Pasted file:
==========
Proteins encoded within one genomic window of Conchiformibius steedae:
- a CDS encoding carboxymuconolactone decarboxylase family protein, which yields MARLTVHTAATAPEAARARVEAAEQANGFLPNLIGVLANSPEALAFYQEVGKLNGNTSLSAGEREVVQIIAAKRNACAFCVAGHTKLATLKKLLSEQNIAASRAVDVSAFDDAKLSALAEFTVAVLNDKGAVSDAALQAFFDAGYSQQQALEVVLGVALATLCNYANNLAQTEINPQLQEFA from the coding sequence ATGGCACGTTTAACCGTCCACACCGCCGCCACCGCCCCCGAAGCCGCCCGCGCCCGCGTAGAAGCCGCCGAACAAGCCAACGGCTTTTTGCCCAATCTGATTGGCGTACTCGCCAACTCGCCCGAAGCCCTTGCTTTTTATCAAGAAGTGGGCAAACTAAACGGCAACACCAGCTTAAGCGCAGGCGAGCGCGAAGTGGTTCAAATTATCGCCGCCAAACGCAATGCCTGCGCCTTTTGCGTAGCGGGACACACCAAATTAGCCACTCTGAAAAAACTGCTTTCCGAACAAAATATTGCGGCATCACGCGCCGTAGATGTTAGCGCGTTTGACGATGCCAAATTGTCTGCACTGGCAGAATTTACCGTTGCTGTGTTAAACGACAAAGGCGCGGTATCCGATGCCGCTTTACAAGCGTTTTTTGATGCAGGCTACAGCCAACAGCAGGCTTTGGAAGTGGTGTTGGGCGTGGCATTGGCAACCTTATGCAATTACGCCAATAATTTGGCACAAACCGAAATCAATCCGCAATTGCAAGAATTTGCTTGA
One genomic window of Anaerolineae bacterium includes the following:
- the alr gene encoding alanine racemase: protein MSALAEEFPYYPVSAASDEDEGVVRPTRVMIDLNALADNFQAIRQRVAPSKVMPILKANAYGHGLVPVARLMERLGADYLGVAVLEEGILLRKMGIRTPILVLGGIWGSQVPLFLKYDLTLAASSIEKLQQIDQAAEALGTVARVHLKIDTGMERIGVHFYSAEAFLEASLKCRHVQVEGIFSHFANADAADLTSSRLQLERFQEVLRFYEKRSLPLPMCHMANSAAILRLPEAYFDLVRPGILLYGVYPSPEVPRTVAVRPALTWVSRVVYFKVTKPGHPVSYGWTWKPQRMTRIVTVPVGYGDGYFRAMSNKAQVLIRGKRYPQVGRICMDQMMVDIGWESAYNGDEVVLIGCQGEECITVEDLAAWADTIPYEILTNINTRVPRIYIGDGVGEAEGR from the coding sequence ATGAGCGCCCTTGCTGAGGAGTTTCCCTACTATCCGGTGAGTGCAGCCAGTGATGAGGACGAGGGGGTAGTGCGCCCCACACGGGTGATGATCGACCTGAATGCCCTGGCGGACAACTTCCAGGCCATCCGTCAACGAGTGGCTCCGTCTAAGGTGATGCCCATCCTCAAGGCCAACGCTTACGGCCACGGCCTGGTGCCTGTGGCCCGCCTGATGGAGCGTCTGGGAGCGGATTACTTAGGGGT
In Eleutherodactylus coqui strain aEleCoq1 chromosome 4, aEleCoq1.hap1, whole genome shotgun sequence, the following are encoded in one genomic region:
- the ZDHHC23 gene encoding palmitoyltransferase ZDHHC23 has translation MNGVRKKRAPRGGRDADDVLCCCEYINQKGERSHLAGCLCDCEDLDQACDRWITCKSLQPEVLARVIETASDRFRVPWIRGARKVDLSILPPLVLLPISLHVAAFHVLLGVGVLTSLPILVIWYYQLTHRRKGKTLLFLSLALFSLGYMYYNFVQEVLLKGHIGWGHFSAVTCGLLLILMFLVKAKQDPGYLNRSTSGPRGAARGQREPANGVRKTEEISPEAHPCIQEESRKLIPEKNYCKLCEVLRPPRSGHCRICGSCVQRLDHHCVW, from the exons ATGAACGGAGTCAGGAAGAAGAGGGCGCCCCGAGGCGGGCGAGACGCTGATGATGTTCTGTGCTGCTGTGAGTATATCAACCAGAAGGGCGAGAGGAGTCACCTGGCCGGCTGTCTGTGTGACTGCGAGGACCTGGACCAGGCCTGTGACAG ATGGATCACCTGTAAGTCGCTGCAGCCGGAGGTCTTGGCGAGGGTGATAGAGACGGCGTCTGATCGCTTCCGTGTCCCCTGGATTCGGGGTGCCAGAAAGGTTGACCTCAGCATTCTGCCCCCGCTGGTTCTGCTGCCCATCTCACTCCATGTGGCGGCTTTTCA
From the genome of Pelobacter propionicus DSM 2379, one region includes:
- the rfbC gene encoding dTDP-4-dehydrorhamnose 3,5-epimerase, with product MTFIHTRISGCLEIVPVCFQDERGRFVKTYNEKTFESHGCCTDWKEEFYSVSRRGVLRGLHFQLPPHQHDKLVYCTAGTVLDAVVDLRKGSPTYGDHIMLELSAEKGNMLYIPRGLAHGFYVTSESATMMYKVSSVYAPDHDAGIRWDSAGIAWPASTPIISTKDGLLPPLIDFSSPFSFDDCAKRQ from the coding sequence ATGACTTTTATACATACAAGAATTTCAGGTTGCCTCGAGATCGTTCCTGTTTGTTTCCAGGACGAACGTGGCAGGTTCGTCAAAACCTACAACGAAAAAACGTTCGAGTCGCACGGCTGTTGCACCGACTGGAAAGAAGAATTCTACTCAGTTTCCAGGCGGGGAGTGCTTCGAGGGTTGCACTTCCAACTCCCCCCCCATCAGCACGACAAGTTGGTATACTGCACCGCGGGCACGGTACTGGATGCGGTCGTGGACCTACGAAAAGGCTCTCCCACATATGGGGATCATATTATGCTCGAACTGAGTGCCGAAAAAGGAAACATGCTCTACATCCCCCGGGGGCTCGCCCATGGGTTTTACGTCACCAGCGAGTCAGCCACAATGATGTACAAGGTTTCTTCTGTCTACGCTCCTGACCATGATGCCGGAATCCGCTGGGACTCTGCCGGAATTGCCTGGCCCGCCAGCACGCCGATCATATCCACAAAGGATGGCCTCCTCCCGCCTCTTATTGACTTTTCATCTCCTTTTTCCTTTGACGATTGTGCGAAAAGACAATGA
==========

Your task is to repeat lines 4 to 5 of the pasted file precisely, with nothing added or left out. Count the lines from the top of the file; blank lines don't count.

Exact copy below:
- the alr gene encoding alanine racemase: protein MSALAEEFPYYPVSAASDEDEGVVRPTRVMIDLNALADNFQAIRQRVAPSKVMPILKANAYGHGLVPVARLMERLGADYLGVAVLEEGILLRKMGIRTPILVLGGIWGSQVPLFLKYDLTLAASSIEKLQQIDQAAEALGTVARVHLKIDTGMERIGVHFYSAEAFLEASLKCRHVQVEGIFSHFANADAADLTSSRLQLERFQEVLRFYEKRSLPLPMCHMANSAAILRLPEAYFDLVRPGILLYGVYPSPEVPRTVAVRPALTWVSRVVYFKVTKPGHPVSYGWTWKPQRMTRIVTVPVGYGDGYFRAMSNKAQVLIRGKRYPQVGRICMDQMMVDIGWESAYNGDEVVLIGCQGEECITVEDLAAWADTIPYEILTNINTRVPRIYIGDGVGEAEGR from the coding sequence ATGAGCGCCCTTGCTGAGGAGTTTCCCTACTATCCGGTGAGTGCAGCCAGTGATGAGGACGAGGGGGTAGTGCGCCCCACACGGGTGATGATCGACCTGAATGCCCTGGCGGACAACTTCCAGGCCATCCGTCAACGAGTGGCTCCGTCTAAGGTGATGCCCATCCTCAAGGCCAACGCTTACGGCCACGGCCTGGTGCCTGTGGCCCGCCTGATGGAGCGTCTGGGAGCGGATTACTTAGGGGT
In Eleutherodactylus coqui strain aEleCoq1 chromosome 4, aEleCoq1.hap1, whole genome shotgun sequence, the following are encoded in one genomic region: